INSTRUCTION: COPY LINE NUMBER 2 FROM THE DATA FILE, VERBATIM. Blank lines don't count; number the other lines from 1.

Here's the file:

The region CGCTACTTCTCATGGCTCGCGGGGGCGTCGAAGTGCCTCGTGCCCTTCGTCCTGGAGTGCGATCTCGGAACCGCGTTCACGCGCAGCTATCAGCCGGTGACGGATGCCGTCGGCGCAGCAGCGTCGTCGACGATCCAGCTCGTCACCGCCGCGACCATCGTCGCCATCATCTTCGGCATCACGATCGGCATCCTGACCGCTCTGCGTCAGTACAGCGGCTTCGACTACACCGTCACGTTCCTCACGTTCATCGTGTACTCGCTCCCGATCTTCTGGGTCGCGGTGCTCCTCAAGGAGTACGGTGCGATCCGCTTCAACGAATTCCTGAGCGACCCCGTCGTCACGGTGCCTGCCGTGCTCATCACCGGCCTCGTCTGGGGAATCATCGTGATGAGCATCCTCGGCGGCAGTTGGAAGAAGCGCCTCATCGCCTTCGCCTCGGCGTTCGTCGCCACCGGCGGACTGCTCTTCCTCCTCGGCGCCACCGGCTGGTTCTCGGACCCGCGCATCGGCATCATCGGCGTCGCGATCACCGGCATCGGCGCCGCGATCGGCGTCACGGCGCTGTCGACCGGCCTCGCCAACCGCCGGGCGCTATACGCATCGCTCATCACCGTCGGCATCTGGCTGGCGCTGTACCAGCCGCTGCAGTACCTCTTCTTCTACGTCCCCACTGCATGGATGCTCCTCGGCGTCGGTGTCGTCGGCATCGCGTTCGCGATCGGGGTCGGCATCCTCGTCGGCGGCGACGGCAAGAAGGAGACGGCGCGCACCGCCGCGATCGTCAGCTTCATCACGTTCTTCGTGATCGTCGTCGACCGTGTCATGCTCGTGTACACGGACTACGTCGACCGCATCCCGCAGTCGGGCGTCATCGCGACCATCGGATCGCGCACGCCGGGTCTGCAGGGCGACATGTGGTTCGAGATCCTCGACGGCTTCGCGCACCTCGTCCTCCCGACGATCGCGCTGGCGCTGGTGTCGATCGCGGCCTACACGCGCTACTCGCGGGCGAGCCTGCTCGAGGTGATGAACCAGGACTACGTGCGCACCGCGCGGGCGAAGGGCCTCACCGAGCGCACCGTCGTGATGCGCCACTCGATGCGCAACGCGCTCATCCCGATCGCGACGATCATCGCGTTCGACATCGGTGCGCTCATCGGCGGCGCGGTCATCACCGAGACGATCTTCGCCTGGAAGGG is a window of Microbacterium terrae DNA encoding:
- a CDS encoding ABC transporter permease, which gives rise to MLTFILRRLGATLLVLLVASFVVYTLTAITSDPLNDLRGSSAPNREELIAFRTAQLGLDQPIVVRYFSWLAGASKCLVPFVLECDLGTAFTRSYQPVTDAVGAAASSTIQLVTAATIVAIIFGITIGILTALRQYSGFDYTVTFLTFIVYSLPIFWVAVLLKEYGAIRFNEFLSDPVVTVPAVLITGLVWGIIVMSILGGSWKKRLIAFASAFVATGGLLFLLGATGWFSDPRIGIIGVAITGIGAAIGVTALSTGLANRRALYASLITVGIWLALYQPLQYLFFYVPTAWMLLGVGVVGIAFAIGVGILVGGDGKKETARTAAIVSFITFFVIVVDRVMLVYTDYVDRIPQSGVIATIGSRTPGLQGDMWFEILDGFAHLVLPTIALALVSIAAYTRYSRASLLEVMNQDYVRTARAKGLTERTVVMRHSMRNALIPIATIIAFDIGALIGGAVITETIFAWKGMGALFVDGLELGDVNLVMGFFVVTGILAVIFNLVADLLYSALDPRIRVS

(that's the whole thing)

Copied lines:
- a CDS encoding ABC transporter permease, which gives rise to MLTFILRRLGATLLVLLVASFVVYTLTAITSDPLNDLRGSSAPNREELIAFRTAQLGLDQPIVVRYFSWLAGASKCLVPFVLECDLGTAFTRSYQPVTDAVGAAASSTIQLVTAATIVAIIFGITIGILTALRQYSGFDYTVTFLTFIVYSLPIFWVAVLLKEYGAIRFNEFLSDPVVTVPAVLITGLVWGIIVMSILGGSWKKRLIAFASAFVATGGLLFLLGATGWFSDPRIGIIGVAITGIGAAIGVTALSTGLANRRALYASLITVGIWLALYQPLQYLFFYVPTAWMLLGVGVVGIAFAIGVGILVGGDGKKETARTAAIVSFITFFVIVVDRVMLVYTDYVDRIPQSGVIATIGSRTPGLQGDMWFEILDGFAHLVLPTIALALVSIAAYTRYSRASLLEVMNQDYVRTARAKGLTERTVVMRHSMRNALIPIATIIAFDIGALIGGAVITETIFAWKGMGALFVDGLELGDVNLVMGFFVVTGILAVIFNLVADLLYSALDPRIRVS